Earlier in October, NASA teased the world with news of a special announcement concerning the Moon, using social media to announce the fact … they would be making an announcement on Monday, October 26th.
The announcement of the announcement led to a lot of speculation (and a lot of ribbing at NASA’s expense) with some correctly identifying the fact that the news would have something to do with the Stratospheric Observatory for Infrared Astronomy (SOFIA), the world’s largest flying telescope. This is a joint NASA / DLR (German space agency) venture that flies a German-built 2.5m diameter reflecting telescope aboard a short-bodied 747 SP operated by NASA.
Flying at 12 km above the ground, and so well above the worst of the distorting effect of the Earth’s atmosphere and capable of 10-hour observation sorties, SOFIA is almost as capable as space-based telescopes of a similar nature (having around 85% of the infra-red capability of a similarly-sized space telescope), whilst offering fair easier and lower-priced maintenance, upgrade and general operational costs. In addition, the range of the 747 aircraft means that SOFIA can operate over almost any location on Earth and so be available for almost any observational requirements than fall without the telescope’s capabilities.
When finally made public, the announcement – which was billed as being related to NASA’s current plans to return humans to the Moon, Project Artemis -, proved to be that SOFIA has detected water molecules on the sunlit surfaces of the Moon.
Whilst an important discovery, marking a further increase in the presence of water on the Moon (which we’ve known about since 2009), it is important to offer a measure of context to the discovery: this is about water molecules bound within the regolith (surface material) of the Moon, not actual water ice, as was confirmed in 2018 for many of the permanently shadowed and very cold craters of the Moon’s south polar regions.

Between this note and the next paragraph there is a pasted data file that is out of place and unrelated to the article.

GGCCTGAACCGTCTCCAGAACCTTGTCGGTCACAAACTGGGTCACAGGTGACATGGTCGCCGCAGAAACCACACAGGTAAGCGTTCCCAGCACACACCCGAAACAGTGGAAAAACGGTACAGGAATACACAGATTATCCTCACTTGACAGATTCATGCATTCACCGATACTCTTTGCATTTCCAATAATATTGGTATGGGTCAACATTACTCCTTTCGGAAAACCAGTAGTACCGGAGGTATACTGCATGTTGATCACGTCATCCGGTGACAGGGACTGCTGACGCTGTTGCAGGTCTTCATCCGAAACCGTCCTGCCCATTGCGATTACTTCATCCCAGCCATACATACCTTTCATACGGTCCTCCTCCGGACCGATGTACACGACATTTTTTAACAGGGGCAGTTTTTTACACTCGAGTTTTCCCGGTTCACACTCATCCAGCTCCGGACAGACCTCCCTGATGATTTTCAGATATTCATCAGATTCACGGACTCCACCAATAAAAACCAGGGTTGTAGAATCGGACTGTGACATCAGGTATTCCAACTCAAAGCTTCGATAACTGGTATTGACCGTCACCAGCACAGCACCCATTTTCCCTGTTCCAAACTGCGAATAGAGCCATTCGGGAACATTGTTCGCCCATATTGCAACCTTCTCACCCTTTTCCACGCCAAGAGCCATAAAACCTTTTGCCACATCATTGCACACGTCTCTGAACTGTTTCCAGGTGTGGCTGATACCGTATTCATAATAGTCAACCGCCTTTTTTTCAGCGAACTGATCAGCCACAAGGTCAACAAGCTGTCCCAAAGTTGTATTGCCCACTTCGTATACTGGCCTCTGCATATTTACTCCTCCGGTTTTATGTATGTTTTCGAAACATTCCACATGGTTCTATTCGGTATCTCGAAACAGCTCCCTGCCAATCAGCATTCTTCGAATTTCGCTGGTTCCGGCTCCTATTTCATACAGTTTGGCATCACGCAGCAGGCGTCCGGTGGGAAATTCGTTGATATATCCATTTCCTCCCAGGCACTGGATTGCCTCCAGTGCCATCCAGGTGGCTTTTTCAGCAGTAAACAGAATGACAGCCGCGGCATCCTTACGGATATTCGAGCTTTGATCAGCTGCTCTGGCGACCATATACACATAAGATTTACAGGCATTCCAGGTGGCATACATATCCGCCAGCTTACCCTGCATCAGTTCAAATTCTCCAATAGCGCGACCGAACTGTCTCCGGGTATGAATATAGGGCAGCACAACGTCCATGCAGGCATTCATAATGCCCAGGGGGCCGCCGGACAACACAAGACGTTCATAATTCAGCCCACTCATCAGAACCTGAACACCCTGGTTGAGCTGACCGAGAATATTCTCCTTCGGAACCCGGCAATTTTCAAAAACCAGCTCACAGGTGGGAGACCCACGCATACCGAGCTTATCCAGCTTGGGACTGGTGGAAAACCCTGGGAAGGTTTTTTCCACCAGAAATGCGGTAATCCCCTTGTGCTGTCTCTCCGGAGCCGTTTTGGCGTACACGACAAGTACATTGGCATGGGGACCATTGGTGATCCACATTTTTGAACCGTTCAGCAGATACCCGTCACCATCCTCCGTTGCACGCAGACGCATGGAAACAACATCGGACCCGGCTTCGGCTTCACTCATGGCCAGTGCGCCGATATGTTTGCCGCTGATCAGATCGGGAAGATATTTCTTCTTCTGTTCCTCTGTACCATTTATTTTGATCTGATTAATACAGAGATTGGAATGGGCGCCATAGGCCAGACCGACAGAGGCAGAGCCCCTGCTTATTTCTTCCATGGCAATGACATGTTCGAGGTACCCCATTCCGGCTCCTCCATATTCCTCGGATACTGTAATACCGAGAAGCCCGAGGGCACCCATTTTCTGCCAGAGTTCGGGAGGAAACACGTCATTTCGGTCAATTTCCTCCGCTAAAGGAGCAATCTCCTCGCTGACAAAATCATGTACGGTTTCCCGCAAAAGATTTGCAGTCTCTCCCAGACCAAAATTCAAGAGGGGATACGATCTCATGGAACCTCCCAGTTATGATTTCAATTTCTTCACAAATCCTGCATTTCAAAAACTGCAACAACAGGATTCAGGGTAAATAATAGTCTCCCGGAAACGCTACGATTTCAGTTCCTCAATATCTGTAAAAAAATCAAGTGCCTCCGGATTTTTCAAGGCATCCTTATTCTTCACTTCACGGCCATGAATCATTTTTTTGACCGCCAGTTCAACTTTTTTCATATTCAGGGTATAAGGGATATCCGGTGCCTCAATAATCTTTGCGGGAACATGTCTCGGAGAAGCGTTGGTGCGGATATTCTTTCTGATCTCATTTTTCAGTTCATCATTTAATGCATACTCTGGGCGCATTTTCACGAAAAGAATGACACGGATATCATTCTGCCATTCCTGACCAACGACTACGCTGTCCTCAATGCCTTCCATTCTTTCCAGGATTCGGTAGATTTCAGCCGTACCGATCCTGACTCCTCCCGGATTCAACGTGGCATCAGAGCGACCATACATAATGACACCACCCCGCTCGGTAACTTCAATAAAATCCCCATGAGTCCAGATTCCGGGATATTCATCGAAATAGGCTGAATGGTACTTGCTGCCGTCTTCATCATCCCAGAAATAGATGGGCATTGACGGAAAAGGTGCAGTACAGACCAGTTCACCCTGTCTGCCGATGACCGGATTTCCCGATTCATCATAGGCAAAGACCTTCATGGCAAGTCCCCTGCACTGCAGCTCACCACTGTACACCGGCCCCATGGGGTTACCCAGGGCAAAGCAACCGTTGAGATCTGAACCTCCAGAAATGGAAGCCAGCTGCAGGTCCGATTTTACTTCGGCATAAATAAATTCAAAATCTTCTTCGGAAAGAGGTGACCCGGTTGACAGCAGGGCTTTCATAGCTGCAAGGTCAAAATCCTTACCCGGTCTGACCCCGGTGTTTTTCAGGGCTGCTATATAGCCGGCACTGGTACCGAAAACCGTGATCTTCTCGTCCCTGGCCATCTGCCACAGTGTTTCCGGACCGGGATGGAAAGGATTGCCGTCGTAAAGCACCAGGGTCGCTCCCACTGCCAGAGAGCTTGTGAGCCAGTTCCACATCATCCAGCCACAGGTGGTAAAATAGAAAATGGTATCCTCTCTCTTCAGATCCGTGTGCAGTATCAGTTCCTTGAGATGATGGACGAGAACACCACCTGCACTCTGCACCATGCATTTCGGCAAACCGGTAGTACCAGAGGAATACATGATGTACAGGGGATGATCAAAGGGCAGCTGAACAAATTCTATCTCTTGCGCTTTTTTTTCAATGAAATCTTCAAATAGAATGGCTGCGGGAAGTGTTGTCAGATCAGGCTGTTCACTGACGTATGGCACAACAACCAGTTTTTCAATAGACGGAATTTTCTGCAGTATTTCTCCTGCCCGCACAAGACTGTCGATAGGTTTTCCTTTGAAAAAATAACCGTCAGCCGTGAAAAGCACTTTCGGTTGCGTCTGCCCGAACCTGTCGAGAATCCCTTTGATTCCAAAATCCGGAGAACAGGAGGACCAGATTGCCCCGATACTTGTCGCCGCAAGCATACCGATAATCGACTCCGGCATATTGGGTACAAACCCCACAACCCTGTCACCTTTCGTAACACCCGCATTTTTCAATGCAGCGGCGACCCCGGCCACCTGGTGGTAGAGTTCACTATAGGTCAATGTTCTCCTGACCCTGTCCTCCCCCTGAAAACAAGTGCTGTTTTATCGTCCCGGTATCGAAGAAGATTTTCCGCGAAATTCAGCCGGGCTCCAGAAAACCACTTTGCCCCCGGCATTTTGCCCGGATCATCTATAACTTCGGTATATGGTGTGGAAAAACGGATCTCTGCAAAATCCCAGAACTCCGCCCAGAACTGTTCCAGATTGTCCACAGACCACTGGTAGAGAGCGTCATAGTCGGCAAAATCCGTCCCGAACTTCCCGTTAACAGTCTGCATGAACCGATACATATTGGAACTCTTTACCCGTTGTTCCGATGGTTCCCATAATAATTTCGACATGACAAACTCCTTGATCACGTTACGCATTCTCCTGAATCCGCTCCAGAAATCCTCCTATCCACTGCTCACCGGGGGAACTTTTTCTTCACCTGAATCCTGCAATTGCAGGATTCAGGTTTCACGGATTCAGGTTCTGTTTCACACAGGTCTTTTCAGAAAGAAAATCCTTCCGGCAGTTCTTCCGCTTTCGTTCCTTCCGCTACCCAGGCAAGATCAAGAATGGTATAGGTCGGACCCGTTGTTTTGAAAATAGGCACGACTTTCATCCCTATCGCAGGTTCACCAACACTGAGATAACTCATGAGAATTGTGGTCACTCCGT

In particular, SOFIA detected the infra-red signature for water molecules within the crater Clavius (perhaps most famous for being the location of the lunar administrative base in 2001: A Space Odyssey). Located in the southern highlands at 58.4°S 14.4°W, Clavius is one of the oldest formations on the lunar surface, believed to have formed some 4 billion years ago; it is some 230 km across and some 3.5 km deep.
That water molecules may be widely present in lunar regolith had been long suspected. However, previous estimates as to how much might be present had been hampered by the fact that previous studies could not clear differentiate between the presence of water molecules (H2O) and hydroxyl (OH). During extended observations of Clavius, utilising a special instrument, the Faint Object infraRed CAmera for the SOFIA Telescope (FORCAST), the airborne observatory was able to detect water molecules at around 100 to 400 parts per million in a cubic metre of regolith.
To put this in proportion, this means that SOFIA detected the equivalent of one third of a litre of water trapped in a cubic metre of lunar surface material – which is actually a lot. If the SoFIA findings hold true for all of the surface material within the sunlit parts of the Moon, it means there a potentially a lot of water to be had; but whether or not it is actually accessible or have any significant bearing on human activities on the Moon is open to debate. Certainly, it is unlikely to have any significant impact on America’s Project Artemis, despite claims otherwise.
Simply put, the water molecules detected within Clavius are most likely bound in glass beads that resulted from micrometeoroid impacts. As such, it is nowhere near as potentially accessible as the water ice in the south polar region craters, and it is going to need relatively intensive processing in order to be properly extracted and turned into usable water – and the kind of heavy engineering required to achieve this at scale isn’t going to be available for use on the Moon any time soon, and may not even been cost-effective even when it is.
Nevertheless, the discovery is important for our understanding of the Moon and our longer-term exploration of the lunar surface. It might also mean a new lease of life for SOFIA. whilst not mentioned in the release, NASA had sought to quietly terminate the 10-year-old telescope in 2021, citing it’s “lack of scientific output”.